Recognizable Arizona residents are even older than the state

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Let's face it, not many of us were around when Arizona became a state in 1912.

But one unique group of residents were. The saguaro cactus is one of our state's most recognizable symbols.

"When you come to Arizona it's the only place you'll see a saguaro cactus in the continental United States. It's one of the largest cacti there is in the family as well," said Scott McMahon of Desert Botanical Garden.

Full grown saguaros have been around much longer than Arizona has been a state. They can live for 150 to 200 years.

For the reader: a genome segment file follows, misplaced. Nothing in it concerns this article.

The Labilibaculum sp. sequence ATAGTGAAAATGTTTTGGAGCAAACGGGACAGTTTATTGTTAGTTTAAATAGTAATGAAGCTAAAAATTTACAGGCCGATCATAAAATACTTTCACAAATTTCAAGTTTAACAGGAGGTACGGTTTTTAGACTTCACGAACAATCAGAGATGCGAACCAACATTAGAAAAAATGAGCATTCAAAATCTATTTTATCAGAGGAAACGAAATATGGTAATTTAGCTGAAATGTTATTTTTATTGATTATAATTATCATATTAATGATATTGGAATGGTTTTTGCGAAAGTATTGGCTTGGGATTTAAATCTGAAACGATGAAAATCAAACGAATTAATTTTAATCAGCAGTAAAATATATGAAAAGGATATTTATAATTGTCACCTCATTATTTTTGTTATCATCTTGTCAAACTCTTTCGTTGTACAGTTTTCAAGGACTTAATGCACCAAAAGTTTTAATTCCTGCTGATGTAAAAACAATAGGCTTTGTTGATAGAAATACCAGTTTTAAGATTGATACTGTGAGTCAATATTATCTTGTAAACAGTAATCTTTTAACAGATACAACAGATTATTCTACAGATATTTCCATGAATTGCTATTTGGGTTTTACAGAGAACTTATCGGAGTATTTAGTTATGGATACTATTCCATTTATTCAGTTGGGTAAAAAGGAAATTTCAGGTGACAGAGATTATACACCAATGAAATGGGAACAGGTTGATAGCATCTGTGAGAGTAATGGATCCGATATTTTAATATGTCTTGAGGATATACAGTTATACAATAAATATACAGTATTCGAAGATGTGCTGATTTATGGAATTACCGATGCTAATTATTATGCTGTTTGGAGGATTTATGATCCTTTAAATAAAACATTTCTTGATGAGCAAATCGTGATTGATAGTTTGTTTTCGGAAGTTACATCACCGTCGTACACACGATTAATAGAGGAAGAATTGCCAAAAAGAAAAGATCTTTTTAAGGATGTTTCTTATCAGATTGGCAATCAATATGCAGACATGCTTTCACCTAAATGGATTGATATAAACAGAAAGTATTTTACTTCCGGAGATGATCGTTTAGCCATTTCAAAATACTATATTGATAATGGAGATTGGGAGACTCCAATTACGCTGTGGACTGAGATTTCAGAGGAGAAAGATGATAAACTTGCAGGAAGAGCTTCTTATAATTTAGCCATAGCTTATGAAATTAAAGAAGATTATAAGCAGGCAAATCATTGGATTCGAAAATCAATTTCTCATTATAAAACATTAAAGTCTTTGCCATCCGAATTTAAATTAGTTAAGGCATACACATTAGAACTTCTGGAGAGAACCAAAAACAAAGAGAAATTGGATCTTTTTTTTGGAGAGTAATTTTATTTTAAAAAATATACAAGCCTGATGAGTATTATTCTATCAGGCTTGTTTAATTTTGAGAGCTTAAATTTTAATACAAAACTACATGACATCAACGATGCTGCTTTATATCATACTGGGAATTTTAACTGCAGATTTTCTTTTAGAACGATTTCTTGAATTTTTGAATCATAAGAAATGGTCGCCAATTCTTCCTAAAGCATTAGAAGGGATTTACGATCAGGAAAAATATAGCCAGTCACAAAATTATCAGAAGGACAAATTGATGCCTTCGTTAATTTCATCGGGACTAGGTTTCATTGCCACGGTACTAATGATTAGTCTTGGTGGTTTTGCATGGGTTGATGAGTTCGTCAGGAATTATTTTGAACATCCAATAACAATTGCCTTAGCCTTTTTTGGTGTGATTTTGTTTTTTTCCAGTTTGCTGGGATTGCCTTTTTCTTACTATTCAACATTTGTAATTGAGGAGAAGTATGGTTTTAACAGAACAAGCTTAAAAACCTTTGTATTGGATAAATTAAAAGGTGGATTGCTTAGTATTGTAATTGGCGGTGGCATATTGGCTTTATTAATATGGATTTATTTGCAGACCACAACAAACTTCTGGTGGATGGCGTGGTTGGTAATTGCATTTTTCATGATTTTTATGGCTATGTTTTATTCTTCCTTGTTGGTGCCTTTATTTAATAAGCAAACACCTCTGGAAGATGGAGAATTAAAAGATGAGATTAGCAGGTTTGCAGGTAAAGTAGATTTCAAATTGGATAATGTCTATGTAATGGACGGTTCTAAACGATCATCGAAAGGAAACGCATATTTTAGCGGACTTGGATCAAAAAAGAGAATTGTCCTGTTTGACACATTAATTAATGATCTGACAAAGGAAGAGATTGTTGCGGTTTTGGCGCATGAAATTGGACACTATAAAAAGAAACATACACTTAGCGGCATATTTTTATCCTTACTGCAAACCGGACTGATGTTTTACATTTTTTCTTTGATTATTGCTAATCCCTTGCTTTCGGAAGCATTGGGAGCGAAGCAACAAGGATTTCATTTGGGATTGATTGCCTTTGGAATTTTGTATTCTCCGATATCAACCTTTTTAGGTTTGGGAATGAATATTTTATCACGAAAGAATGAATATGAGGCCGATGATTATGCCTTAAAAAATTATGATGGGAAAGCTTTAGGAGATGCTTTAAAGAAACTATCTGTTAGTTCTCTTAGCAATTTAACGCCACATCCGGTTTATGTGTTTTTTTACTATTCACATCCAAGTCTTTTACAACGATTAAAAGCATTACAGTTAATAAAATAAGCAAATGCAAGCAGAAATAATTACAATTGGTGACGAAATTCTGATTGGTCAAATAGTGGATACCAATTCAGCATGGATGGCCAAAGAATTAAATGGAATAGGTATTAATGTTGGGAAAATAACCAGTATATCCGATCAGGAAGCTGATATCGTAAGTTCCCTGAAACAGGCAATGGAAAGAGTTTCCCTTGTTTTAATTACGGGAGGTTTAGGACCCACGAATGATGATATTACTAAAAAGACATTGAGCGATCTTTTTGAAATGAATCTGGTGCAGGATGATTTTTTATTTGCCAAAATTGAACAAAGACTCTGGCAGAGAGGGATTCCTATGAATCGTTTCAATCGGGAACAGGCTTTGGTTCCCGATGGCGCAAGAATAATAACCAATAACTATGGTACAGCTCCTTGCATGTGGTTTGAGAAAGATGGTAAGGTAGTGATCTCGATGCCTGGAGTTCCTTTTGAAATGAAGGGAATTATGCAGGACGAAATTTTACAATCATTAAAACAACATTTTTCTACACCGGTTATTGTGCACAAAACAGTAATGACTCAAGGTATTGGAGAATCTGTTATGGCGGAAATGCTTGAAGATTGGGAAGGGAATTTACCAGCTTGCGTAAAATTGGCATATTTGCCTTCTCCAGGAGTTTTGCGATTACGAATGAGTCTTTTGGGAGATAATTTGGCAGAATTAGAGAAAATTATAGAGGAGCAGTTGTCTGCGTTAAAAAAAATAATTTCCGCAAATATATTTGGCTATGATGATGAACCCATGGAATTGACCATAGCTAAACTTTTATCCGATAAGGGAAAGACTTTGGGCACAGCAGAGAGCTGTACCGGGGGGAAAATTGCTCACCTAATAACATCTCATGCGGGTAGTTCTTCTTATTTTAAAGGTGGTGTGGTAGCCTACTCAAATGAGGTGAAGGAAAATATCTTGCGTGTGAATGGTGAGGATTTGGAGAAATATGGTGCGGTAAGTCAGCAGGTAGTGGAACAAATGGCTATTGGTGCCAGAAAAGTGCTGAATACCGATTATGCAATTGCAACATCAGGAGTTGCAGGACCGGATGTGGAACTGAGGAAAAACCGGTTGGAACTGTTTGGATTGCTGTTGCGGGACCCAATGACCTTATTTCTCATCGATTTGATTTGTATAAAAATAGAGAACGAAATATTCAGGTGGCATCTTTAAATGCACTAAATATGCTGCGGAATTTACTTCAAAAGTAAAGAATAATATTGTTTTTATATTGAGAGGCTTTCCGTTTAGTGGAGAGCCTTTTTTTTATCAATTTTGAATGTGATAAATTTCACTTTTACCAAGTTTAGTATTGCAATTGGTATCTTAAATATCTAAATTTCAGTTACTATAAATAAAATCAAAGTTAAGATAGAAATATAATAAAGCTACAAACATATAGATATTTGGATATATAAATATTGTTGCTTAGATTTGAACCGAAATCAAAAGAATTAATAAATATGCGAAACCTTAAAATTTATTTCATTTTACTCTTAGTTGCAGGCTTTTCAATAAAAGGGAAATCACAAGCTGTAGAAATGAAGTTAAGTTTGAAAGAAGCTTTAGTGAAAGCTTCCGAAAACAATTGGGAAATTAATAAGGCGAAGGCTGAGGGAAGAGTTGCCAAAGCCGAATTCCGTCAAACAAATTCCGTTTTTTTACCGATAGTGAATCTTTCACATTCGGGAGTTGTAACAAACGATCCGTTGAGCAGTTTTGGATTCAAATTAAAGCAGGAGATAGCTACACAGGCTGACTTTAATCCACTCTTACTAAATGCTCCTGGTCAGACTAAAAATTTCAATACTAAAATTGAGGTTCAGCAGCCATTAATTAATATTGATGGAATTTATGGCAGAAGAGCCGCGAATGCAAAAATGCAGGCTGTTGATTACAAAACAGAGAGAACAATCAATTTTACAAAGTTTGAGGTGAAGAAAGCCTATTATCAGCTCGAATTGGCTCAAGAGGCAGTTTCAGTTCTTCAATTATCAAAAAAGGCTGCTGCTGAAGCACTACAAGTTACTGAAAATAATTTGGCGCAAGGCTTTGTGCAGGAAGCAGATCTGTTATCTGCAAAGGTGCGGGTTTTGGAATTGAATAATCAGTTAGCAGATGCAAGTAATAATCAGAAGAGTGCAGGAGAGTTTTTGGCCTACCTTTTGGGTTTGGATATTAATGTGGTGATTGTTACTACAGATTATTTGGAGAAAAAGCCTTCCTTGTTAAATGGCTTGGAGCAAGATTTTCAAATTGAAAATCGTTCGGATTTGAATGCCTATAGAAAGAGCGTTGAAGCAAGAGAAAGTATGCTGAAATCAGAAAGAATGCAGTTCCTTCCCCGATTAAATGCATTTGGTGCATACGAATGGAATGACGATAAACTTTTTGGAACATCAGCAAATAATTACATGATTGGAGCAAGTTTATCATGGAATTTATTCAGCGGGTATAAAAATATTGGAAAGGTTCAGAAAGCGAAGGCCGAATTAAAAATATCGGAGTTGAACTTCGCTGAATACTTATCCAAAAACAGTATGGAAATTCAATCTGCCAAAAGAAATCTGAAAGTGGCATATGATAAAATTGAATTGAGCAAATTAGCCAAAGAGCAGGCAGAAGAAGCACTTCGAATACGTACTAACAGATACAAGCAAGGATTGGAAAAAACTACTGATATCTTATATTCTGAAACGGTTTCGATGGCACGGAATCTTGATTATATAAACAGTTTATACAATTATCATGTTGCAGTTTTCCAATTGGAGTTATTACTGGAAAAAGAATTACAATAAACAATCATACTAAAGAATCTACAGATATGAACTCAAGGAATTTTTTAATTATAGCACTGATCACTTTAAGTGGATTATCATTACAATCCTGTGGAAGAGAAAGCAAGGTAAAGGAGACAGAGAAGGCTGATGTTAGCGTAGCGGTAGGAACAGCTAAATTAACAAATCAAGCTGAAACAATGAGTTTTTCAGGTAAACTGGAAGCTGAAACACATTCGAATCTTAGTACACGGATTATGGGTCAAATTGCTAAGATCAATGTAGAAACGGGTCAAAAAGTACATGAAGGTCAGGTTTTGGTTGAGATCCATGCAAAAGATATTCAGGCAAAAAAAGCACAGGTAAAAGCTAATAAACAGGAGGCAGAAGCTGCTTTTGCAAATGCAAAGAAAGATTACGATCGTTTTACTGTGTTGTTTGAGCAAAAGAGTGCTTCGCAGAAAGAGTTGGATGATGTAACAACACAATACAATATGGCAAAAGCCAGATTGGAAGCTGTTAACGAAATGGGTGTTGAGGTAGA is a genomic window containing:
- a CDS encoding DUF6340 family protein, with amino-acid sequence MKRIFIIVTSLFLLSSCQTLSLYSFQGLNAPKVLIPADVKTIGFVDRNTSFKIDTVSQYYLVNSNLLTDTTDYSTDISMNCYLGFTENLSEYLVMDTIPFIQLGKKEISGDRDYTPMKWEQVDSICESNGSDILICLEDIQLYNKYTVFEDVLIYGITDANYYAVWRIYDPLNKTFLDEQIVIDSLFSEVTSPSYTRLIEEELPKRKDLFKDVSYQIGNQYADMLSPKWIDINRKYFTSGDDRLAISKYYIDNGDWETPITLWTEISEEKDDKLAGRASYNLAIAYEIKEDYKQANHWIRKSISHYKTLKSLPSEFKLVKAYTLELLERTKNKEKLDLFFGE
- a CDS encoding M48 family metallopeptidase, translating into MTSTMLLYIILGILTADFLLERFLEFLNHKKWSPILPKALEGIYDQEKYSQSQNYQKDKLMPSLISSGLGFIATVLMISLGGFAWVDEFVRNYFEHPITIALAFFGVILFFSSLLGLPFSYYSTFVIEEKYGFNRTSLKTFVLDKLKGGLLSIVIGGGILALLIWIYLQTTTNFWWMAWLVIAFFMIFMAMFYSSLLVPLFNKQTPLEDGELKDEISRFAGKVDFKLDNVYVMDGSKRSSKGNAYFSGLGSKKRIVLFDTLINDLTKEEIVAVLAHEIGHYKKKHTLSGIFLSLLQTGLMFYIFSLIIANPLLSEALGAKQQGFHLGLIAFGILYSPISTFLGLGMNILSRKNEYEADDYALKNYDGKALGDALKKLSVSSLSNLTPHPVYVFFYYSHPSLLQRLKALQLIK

Like Arizonans, the saguaro is tough. Their only real enemy is extreme cold. A hard freeze is one of the few things that, over time, can take this big cactus down.

"They can take the heat here in the summertime, they can go for months and months without any water at all," McMahon said.

They're more than just a majestic, statuesque desert plant. The saguaro produces flowers and fruits that many Native Americans have been dependent on, and they help provide food and shelter for the animals that live around and inside them.

McMahon said the saguaro is a "kind of a link pin to hold everything together around here in the natural habitat."

Fully grown, the average height of a saguaro is about 25 feet tall, and their shallow roots are only 1 to 2 feet below ground. Those roots will ultimately spread out more than 30 feet around the plant.

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